What’s the difference between British DM and US DM? Broadly
speaking, US DM is much more ... US. It has the same refreshing candour
as US advertising.
And when it’s less than candid, at least it’s engagingly
Only in the US could they come up with a line like, ’We love golf as
much as you do’, and expect the public to believe it. But that’s what it
says on the front of a wincingly enthusiastic mailer from Dick’s
Clothing & Sporting Goods. Then again, only in the US could an
entrepreneur called Dick name his company after himself, then build it
into a multi-million dollar corporation.
It’s a lack of self-consciousness that characterises the US mail.
They’re completely unfettered by any concept of style. Here’s the deal,
right up front, no messing. If you like it, Jack, sign right here. If
you don’t, well, f**k you, Jack, there’s ten more suckers waiting round
American direct marketers don’t write to you - they write at you. They
learned their trade flogging patent remedies from the back of covered
wagons in the Wild West, and it shows.
We Brits will put ourselves through weeks of agonising and
soul-searching, ensuring that our Lexus mailshot projects the special
ambience of the brand, placing it in precisely the right position
relative to the marque’s competitive set, deftly and subliminally
manipulating the insecurities, inhibitions and barely acknowledged
pretensions of the target.
Meanwhile, ZD Journals of Rochester (graphics software packages) have
downloaded an out-of-focus shot of an unconvincing model of a slimy
green brain, slapped it down on a red background and mailed out a
million with the proposition: ’Upgrade your brain’, in brutal, sans
serif 96-point. It’s cheap, it’s cheerful to the point of hyperactivity,
it pays no heed to ordinary standards of taste and production quality.
But I bet it pulled like a train. Or rather, a brain.
Across the Pond, even posh brands will drop their drawers for a
Can you imagine Amex mailing its British database with a picture of a
vacuum cleaner, and the line: ’So light, so powerful, so versatile. Free
with purchase’? It’s little short of surreal. Have they no pride?
Inside, we’re treated to the print equivalent of an infomercial. The
headline brays: ’For what you pay for a vacuum cleaner, you can have a
vacuum system!’ Close-ups demonstrate the Oreck XL’s dual-row,
helix-pattern, nylon brushes and handy-caddy pocket.
Over here, the Hilton name still carries upmarket connotations. However,
this is not the case in the US, if their ’vacation station’ mailing is
anything to go by. The closest British equivalent would be a Butlins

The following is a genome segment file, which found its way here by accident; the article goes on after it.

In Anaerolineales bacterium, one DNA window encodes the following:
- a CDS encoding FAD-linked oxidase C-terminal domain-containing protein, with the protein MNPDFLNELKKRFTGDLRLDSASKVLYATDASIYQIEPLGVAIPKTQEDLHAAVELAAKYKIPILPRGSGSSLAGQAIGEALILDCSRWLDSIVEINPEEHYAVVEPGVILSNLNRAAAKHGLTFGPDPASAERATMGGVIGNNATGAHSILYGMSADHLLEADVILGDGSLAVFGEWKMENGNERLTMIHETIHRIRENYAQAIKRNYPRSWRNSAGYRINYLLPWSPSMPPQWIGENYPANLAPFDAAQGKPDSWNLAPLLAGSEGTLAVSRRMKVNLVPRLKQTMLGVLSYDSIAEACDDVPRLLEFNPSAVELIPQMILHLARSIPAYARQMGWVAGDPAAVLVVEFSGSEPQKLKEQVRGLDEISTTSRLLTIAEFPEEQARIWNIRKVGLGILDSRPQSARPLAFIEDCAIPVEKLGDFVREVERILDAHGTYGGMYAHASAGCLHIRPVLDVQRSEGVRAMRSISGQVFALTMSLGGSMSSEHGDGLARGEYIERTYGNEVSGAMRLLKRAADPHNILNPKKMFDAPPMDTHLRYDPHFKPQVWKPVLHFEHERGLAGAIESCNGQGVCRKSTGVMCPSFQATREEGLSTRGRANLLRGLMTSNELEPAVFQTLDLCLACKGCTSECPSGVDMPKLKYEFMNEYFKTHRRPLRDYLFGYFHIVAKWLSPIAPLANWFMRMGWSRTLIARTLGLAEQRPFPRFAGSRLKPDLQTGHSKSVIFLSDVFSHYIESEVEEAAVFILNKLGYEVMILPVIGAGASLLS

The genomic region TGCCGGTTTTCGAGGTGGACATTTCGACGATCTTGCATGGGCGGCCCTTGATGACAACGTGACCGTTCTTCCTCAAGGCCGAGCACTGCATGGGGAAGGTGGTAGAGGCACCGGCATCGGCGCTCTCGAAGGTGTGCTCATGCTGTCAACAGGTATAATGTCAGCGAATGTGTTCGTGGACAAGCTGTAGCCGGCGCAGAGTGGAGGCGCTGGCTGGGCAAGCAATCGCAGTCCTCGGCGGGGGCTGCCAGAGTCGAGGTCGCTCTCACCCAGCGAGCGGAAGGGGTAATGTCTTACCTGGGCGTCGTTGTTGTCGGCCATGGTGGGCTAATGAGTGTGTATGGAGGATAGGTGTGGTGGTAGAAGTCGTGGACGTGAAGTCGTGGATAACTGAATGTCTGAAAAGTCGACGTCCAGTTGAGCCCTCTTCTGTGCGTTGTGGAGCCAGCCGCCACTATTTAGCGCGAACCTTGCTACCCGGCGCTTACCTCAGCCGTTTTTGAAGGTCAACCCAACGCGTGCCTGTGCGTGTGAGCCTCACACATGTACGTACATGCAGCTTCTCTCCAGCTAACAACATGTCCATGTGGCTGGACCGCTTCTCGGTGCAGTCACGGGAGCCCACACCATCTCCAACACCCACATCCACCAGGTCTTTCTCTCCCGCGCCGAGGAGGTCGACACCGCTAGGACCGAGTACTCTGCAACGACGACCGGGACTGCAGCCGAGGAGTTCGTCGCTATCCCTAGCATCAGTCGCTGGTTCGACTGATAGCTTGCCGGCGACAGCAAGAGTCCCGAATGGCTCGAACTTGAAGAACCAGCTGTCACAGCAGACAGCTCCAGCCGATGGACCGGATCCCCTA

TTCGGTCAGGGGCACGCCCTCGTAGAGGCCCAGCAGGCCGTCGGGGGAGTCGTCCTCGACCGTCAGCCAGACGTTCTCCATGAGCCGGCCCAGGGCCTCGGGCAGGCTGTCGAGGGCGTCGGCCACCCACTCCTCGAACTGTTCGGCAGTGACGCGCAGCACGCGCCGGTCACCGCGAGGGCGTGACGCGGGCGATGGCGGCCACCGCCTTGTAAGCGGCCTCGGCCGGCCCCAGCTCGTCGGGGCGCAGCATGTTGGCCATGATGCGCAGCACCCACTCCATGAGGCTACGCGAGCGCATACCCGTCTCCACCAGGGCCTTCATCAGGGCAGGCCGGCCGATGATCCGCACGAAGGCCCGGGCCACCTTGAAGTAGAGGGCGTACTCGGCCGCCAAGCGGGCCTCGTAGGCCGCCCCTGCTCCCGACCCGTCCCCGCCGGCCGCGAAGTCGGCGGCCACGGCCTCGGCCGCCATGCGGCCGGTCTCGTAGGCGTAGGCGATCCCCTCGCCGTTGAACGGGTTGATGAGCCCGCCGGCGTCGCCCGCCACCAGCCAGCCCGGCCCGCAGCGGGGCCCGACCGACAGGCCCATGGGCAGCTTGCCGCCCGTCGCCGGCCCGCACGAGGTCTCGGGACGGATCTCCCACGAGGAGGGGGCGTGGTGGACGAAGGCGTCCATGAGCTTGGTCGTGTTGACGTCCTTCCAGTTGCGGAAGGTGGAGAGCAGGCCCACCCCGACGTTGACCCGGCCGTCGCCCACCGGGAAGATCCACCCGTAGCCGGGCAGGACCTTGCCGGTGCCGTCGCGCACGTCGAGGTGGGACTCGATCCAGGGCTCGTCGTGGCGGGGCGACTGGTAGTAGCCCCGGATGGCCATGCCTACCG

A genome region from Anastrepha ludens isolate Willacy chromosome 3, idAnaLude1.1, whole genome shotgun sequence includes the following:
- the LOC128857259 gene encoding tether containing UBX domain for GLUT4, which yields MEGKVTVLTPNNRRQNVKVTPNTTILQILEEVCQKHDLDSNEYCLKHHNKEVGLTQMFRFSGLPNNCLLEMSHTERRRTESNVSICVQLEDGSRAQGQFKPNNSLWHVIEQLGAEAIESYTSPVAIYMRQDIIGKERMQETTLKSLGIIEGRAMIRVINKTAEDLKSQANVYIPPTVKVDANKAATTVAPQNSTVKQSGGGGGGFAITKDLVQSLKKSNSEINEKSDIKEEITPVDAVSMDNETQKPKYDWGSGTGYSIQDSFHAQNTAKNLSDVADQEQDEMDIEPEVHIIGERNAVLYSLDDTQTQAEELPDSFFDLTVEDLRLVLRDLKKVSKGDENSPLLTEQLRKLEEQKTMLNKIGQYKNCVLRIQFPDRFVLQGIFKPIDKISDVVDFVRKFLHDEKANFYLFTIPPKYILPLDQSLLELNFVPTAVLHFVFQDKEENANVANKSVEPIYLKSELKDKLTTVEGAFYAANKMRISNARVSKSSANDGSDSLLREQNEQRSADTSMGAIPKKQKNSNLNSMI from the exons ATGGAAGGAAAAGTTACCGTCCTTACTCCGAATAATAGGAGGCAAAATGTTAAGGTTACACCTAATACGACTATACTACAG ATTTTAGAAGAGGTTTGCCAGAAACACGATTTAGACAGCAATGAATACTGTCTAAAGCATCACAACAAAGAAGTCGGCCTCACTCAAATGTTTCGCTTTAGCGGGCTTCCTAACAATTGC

The design was clearly the work of a dozen different art directors who
have never met. ’When it comes to family fun,’ the headline gushes, ’the
sky’s the limit!’
One big difference between the two markets, of course, is their
Print runs are vast in the US, so unit cost has to be low. Hence, I
suppose, the strange, 50s postcard quality of the shot on Dick’s
It also goes some way to explaining the dreadful paper quality of most
American mail. And the virtual absence of any lasering or
personalisation beyond the address, which looks as if it was produced by
telex. And the cheapo, blob-of-gum sealing mechanism. A proper envelope,
it seems, is a downright luxury. The result: most US mailers look like
our cheapest inserts - the very epitome of junk mail. (Whereas our best
DM feels like above-the-line advertising).
A dubious advantage of the astronomical print run is that DM can be
applied to low-value products like soft drinks. It simply wouldn’t be
economical over here - but we found an elaborate, four-colour roll-fold
mailer for Pepsi, with only a voucher worth 55 cents and the offer of a
branded shopping list to justify its existence.
I’m aware that I’m in danger of damning the entire output of the nation
that invented direct mail. There are some noble exceptions - like a
wonderful mailer for Lexmark printers which uses lenticular printing to
show two images - a grumpy company president and a jovial company
president. ’Even the toughest boss,’ reads the line. Then you tilt the
image, it smiles and the line concludes, ’can be tamed’.
Moreover, the vast proportion of British DM is crap, too. And unlike the
US, we’re crap at producing crap. At least their crap is exuberant,
unpretentious crap that is what it is, love it or hate it. Our crap, on
the other hand, is crap because it’s insipid, unfocused and compromised,
or lacks an idea. Give me theirs anyday.
However, when we’re good, we’re excellent. No US DM agency, for
instance, would or could have produced the Mother’s Day work for
Amnesty. And the Centrepoint ’consequences’ piece, with its overt
reference to pimps and prostitution, would undoubtedly have led to armed
insurrection in the Bible Belt.
So there you have it. The US is DM’s equivalent to Skegness - bleak but
bracing, while Britain is more like Los Angeles - vast tracts of
vulgarity and desolation, relieved only by a few pockets of taste and
Andy Blackford is former creative director at Joshua.